“It isn’t that bad.” The uncomfortable feel returned. Byron was just glad Celeste was away on business. She thought all illegal aliens should be shot on sight. “Send them back,” was a normal stamen in their house. If his story was true, Derrick was a real alien and if false, totally insane.
Derrick just snorted and folded his arms, either disagreeing with Byron’s statement or guessing his thoughts.
“Listen,” Byron said after a few minutes of silence, “what are your plans?”
“Plans? What kind of plans can I have? I don’t fit in this world where everyone is addicted to some little device they carry around. Everything has changed, and not for the better. This is no longer the country I love where people were free to walk around without documents and fear of being harassed. When they pick me up, I’ll be ready to go home.”
Derrick nodded and pointed up.
Byron couldn’t sleep. Every sound was magnified a dozen times and made him jump. Was that a floorboard creaking? Was Derrick up? Perhaps using the bathroom?
Celeste had called in the evening. Byron didn’t mention Derrick. What would he say? That he really did have a brother he never told her about and now his 54 year old brother was sitting in front of him not looking a day over 28? That this possibly mentally insane brother was abducted by aliens, who weren’t aliens, but humans, who were, still, technically aliens?
After dinner he had given Derrick a quick history of the last 28 years. The pain of losing Dad. Of Mom being in an assisted living facility in Virginia. Derrick nodded and told him that he’d tried to phone “home”. It wasn’t an easy task without payphones or other public communication. Phone books were nonexistent and useless when he found one. His eyes just glazed over when asked why he didn’t Google the names.
After that, they said very little until it was time to go to bed. Byron said, “Goodnight,” but Derrick said, “Goodbye.”
At 2 AM, thinking he had heard a noise and seen a bright light, Byron got up and checked all of the doors and windows again. The windows were all shut and latched and the doors locked. Not just locked, but he had used the deadbolts for the first time since he had moved into the house. Nobody was getting in, and if Derrick left, the deadbolts would be unlocked.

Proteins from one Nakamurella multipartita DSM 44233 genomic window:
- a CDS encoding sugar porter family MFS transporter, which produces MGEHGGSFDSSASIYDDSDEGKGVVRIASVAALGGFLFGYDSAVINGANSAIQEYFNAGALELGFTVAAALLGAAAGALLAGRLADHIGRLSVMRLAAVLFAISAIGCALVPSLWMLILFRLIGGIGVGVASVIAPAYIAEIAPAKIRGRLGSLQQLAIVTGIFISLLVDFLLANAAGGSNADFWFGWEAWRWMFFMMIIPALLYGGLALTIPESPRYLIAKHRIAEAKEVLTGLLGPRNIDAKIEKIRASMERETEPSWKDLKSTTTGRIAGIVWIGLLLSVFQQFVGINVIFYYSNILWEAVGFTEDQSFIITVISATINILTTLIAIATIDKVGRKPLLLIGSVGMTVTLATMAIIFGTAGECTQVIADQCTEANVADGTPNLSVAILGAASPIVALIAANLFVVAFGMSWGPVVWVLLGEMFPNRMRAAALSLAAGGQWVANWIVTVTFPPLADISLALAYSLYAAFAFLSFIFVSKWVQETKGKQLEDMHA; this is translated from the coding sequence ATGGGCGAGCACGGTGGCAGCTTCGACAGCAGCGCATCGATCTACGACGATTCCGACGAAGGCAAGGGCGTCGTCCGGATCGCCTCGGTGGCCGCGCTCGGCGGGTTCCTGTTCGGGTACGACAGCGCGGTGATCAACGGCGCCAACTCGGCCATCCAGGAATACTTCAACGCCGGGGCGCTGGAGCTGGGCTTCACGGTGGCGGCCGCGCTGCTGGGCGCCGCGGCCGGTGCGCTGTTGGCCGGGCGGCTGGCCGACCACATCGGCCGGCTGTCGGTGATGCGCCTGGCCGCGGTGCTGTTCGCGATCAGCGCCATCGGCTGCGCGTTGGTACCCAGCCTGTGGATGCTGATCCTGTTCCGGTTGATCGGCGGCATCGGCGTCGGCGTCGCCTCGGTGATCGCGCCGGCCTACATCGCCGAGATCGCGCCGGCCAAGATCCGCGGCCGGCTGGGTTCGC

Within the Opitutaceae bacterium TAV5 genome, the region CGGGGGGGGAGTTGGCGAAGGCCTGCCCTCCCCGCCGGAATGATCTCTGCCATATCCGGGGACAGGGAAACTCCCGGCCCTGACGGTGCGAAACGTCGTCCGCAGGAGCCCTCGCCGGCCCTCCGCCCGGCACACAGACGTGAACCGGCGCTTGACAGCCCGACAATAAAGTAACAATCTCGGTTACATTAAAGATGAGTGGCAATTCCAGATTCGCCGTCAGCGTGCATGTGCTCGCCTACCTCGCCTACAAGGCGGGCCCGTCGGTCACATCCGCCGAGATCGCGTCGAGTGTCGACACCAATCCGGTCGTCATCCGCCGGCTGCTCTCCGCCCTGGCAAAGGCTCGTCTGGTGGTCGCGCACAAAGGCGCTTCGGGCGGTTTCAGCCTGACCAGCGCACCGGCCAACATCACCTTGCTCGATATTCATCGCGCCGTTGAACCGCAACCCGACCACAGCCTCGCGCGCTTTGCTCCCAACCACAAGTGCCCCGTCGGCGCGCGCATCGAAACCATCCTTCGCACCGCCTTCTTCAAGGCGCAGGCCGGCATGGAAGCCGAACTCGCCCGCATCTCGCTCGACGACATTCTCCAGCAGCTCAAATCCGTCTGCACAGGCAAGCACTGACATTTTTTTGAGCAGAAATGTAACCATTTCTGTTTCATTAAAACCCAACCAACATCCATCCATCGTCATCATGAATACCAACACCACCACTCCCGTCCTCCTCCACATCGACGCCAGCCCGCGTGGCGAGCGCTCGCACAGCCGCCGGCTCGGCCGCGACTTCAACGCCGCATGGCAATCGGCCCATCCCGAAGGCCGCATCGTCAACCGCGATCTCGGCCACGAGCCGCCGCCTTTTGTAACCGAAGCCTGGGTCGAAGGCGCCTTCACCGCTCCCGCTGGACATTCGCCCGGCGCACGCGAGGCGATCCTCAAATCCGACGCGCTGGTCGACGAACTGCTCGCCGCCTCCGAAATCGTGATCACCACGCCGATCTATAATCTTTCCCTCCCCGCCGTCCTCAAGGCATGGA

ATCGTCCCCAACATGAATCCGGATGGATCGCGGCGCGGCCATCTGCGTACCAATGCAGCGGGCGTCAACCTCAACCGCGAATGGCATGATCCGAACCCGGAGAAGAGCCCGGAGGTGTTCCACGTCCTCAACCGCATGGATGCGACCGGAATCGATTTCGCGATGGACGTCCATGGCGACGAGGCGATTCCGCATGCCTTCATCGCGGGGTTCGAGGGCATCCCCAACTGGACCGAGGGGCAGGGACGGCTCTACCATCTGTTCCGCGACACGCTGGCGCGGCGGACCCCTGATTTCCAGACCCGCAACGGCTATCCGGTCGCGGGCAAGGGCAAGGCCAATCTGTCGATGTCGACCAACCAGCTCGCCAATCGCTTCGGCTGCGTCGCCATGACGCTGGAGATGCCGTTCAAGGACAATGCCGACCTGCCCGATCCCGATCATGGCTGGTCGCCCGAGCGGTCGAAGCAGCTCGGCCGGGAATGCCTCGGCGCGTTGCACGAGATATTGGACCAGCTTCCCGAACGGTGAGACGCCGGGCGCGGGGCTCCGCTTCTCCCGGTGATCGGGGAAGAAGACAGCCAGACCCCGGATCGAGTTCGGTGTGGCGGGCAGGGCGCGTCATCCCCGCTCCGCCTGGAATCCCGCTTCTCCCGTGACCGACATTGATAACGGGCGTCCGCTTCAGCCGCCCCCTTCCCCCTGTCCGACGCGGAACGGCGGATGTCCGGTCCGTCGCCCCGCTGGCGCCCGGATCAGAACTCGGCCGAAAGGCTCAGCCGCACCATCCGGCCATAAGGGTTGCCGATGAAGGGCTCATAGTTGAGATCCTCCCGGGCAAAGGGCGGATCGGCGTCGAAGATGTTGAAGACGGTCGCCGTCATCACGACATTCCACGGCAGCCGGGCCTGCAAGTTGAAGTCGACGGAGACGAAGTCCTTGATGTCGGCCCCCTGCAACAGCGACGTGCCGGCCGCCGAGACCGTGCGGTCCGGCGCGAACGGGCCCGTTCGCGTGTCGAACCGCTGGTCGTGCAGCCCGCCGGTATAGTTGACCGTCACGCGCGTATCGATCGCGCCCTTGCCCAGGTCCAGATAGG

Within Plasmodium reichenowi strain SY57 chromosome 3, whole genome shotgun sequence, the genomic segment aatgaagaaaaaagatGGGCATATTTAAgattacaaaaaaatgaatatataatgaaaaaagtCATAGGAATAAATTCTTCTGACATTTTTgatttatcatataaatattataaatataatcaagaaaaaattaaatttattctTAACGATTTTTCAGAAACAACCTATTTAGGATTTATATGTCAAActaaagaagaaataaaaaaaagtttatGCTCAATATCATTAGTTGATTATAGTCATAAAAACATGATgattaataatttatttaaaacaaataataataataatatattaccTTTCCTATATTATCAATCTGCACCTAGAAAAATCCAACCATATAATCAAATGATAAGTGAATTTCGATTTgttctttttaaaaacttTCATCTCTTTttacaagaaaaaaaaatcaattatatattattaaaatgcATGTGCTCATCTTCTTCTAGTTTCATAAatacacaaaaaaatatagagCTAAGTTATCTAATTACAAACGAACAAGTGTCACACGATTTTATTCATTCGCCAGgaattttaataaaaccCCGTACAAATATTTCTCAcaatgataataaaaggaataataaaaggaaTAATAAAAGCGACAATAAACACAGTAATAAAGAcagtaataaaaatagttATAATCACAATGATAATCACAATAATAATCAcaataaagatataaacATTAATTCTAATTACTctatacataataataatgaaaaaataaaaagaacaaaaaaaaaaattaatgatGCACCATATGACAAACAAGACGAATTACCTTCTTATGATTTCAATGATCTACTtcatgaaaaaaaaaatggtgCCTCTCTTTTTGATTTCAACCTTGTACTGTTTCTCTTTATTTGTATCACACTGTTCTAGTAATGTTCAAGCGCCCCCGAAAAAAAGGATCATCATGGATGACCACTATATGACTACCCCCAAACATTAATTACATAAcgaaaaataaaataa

He slept fitfully for the rest of the night, if that semi-dozing, almost conscious state could be called “sleep”.
The alarm clock finally went off at 5:45. A typical work day.
After his shower, Byron peeked his head into Derrick’s room.
It was empty.
He went around the house, at first with a decided calm, but by the end almost in a frantic.
Derrick wasn’t there. There were no signs that he had ever been there.
Every window was still latched, every door closed, locked and dead-bolted.
“Impossible,” Byron said to himself. “Everything about it, every detail, impossible.”
The next couple of days were hard. Questions kept floating through his mind, unanswerable questions. The house seemed empty.
He used the deadbolts again the first night, Wednesday, but didn’t Thursday night.
Celeste got home late Friday evening, right on schedule. She smiled and kissed his cheek.
“Did anything happen while I was gone?” she asked. “Anything out of the ordinary or interesting?”
“No, nothing at all. It was a boring week.” Byron smiled. “Welcome home.”